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The New Bike Friendly SkyTrain

At long last! But will it be permanent?

By Catherine Rolfsen 29 Nov 2005 | TheTyee.ca

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Take your bike on SkyTrain. Take two. Take them on in rush hour (sometimes). But don't get too used to it. TransLink is experimenting with new bicycle access. The pilot project currently allows two bikes in each car of SkyTrain (usually only one bike is allowed per train), and allows bikes to travel anytime except weekdays 7am-9am westbound and 4pm-6pm eastbound.

This pedal-pushing pilot started in the summer and could end by December 31st, by which time, the TransLink board, a group of 12 GVRD appointed representatives, will have made their decision.

Crowded handlebars

The pilot project appears to be enthusiastically supported by SkyTrain users of both the suited and spandexed variety.

"I think it's a good idea," says Dwaine Nolan, a pedestrian passenger from Coquitlam. "With the price of fuel going up, every penny you save is good,"

Mike Verney, a biker from Vancouver, agrees. "This is a great town to ride a bike in. With SkyTrain, I can get pretty well anywhere faster than I can get in a car."

Not all reactions have been positive, however. "We have had a limited number of complaints, particularly from wheelchair bound passengers who have found themselves crowded out of cars or elevators by less-than-polite cyclists and some passengers in office clothes have tended to shy away from bicycles to avoid dirt or grease," reports Ken Hardie, Director of Communication at TransLink.

Bicycle liberation

The improved access is a landmark for cycling activist groups across the Lower Mainland. "It's just so liberating to know that you can jump on if you need to," says Bonnie Fenton, a spokesperson for the Vancouver Area Cycling Coalition (VACC). "And also having more access, more time and more space, people are thrilled." Since 1998, VACC has been a major voice lobbying for bike access to SkyTrains, which they say it has been a long and at times frustrating campaign.

Dropping the bike

During construction of the Millennium SkyTrain line, cyclists were under the impression that bikes would be accommodated once it was completed. "What they had said was that they would be built with spaces -- racks or some sort of spaces designated for bikes -- but they weren't there," remembers Fenton.

She blames jurisdictional confusion at that time, as BC Transit changed to TransLink in 1999. "It seems like somebody dropped the ball somewhere. It wasn't high enough on the priority list that this was requested," she says.

Inadvertently, it was the transit strike of 2001 that unofficially opened the floodgates for bringing bikes on board as a desperate measure for stranded commuters. Fenton explains how the strike gave TransLink "a chance to see that nothing terrible happened and they didn't get all sorts of complaints about it."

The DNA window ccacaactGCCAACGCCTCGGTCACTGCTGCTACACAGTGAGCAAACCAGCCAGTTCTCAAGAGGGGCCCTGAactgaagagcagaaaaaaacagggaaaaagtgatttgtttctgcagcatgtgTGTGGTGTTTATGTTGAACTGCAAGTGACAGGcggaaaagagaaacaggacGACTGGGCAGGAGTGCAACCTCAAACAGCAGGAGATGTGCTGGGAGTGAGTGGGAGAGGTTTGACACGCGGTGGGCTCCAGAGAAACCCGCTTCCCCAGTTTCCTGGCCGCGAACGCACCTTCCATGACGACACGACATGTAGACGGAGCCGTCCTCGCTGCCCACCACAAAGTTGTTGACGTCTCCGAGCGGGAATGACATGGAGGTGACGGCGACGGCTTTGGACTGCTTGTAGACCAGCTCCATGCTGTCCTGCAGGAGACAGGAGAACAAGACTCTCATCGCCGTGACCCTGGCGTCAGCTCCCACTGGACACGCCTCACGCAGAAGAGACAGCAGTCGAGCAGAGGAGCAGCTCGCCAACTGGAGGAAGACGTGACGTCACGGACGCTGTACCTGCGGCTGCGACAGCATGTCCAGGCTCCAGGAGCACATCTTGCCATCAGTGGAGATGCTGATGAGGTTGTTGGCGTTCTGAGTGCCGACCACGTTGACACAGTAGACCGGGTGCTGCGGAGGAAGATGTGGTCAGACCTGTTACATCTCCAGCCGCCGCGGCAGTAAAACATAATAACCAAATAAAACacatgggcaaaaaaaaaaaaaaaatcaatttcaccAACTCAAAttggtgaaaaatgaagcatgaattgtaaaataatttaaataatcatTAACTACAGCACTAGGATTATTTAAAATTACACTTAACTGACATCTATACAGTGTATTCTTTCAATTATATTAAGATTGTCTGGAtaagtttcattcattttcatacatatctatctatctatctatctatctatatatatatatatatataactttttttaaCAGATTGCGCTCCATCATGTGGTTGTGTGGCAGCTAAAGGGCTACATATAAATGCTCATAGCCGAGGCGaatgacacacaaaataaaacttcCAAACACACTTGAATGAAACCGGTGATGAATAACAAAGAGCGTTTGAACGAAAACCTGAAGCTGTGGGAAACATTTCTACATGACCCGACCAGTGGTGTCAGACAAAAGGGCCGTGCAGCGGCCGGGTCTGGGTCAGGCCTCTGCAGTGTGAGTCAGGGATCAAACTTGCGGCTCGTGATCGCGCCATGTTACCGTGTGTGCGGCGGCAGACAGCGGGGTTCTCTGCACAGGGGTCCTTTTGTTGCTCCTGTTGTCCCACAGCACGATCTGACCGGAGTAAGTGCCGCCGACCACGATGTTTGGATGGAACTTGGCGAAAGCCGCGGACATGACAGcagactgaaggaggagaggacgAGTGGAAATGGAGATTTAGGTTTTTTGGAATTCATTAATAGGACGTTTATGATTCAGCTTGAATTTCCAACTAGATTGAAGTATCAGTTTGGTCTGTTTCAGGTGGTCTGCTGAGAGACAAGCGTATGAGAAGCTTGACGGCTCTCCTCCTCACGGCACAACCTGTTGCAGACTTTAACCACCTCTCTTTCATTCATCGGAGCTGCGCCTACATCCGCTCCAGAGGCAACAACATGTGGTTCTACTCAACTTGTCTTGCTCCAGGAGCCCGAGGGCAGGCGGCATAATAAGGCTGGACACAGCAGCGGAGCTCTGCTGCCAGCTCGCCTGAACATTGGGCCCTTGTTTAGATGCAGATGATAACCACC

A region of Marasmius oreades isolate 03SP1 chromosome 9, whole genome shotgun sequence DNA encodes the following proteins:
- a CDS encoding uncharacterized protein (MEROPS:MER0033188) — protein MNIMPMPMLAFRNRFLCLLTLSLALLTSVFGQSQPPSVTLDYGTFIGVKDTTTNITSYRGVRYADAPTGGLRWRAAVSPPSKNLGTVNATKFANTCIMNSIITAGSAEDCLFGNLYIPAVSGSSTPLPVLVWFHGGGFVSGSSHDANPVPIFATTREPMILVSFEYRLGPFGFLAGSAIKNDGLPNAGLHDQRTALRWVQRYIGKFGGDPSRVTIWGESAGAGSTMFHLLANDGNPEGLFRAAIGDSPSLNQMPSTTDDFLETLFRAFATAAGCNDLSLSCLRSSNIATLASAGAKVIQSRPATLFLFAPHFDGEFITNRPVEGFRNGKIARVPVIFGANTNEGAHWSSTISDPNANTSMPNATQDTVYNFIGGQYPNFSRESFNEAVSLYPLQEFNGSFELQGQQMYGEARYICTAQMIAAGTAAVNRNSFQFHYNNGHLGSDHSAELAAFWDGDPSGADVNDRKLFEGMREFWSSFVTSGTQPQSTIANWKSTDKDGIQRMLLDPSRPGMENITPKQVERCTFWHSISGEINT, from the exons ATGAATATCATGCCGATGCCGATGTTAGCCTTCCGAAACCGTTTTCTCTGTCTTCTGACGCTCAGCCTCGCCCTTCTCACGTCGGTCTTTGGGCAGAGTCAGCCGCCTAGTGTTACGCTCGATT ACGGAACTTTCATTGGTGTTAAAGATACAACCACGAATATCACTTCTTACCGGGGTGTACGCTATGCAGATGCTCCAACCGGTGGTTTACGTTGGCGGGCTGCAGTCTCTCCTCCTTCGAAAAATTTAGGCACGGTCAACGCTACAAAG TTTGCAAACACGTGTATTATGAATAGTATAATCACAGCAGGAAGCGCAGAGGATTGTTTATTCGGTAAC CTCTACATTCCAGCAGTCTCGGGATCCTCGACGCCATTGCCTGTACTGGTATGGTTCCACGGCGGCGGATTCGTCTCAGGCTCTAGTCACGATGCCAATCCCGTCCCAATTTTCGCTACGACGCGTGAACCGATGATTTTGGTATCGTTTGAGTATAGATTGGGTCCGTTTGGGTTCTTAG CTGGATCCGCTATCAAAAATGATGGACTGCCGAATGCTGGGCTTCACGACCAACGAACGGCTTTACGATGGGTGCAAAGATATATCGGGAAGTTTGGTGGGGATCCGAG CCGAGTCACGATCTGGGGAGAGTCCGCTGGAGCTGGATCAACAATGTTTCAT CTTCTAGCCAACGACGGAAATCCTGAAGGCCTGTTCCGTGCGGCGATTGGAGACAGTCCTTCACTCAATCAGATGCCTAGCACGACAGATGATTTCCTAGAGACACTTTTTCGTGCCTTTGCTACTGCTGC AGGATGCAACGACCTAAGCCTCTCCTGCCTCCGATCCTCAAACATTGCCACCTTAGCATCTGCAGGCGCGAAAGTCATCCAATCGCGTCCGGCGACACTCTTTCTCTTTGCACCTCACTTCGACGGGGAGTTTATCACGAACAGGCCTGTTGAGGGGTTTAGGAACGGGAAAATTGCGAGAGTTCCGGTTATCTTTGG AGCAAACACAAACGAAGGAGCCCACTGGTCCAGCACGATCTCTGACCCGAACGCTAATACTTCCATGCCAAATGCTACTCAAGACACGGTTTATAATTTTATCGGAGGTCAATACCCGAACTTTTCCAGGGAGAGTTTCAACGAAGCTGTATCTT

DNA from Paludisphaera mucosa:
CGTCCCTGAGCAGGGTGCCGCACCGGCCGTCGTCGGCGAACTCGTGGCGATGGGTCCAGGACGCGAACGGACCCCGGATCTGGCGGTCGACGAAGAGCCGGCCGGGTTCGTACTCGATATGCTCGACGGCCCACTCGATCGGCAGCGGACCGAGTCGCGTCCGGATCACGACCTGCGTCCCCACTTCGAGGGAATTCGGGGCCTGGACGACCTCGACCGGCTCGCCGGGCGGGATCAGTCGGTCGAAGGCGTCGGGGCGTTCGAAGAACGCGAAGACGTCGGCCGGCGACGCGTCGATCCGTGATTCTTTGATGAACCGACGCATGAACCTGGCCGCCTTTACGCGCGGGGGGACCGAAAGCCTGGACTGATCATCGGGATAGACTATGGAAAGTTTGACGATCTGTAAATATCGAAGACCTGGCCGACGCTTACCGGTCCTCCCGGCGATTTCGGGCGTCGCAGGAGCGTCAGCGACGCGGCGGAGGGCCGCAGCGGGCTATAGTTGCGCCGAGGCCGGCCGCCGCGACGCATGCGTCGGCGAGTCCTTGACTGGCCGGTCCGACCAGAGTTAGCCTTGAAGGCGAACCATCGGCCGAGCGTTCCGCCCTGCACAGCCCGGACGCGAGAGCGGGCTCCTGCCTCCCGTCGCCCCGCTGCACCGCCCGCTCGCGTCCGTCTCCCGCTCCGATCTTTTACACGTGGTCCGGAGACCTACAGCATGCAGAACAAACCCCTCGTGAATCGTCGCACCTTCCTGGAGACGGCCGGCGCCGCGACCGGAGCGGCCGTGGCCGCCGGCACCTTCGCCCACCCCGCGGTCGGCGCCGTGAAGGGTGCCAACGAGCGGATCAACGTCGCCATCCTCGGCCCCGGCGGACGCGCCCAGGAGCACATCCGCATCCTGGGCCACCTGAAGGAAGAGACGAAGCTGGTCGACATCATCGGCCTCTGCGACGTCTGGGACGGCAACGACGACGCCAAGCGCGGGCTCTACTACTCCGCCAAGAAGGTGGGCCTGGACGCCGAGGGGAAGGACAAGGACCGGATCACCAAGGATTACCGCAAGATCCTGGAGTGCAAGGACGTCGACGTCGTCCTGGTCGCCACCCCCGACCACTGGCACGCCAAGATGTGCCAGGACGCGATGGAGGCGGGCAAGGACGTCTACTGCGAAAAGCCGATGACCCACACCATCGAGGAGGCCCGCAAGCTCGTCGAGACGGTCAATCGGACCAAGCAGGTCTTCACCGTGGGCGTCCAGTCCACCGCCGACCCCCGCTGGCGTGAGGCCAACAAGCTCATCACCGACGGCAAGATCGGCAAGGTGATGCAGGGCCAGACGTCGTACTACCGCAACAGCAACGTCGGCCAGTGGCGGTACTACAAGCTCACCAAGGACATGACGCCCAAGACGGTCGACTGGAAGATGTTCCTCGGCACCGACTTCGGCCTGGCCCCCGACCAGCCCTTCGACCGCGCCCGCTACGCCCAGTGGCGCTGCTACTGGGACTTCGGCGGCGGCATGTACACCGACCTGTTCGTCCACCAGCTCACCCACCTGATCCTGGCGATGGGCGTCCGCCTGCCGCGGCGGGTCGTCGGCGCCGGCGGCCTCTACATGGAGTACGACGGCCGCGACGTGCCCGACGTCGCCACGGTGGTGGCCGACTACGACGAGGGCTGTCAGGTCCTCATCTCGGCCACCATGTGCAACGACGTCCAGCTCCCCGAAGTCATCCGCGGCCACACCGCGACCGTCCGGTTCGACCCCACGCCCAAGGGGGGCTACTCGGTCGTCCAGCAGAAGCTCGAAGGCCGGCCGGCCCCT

Then came an initial pilot project in 2003 that was approved the following year. This fall's experiment will build on its success and push the boundaries of bikes on board.

Bikes on board

If the experiment is approved in December, Fenton expects that VACC will continue to work towards allowing bikes on at all times, including rush hour. "Obviously, there's a huge flaw in that at the main time you want to use it, you can't."

The way things are, Fenton recognises that TransLink can't simply open up SkyTrain to bikes during crowded rush hour commutes. "Basically, more cars are needed, and probably a designated space too," she says. Currently, bicycles must stand just inside the car doorways in the direct path of travellers entering and exiting from either side. Many passengers echo Fenton's desire for a separate space for bikes on SkyTrain.

But Hardie warns that cyclists should not hold their breath. "It is highly unlikely that we would reserve separate sections or whole cars for cyclists simply because of the crowding we're experiencing on the system." Currently, there are no plans to improve access.

This fall's pilot project is part of a growing relationship between TransLink and bike commuters. "TransLink sees cycling as a logical extension of the transit system that can increase the range that a traveller can cover to and from a transit station," says Hardie.

But its success may hinge on a critical question: whether TransLink has a responsibility to accommodate bikes. Definitely, says Fenton. "They really are trying to be more than just the bus company. And bikes are a part of that." TransLink staff is currently monitoring the pilot project and has not yet released the meeting date. They invite riders to have a say in the decision by contacting TransLink customer service at 604-953-3040 or custrel@translink.bc.ca.

Catherine Rolfsen is a Vancouver-based writer, teacher, and bike commuter.  [Tyee]

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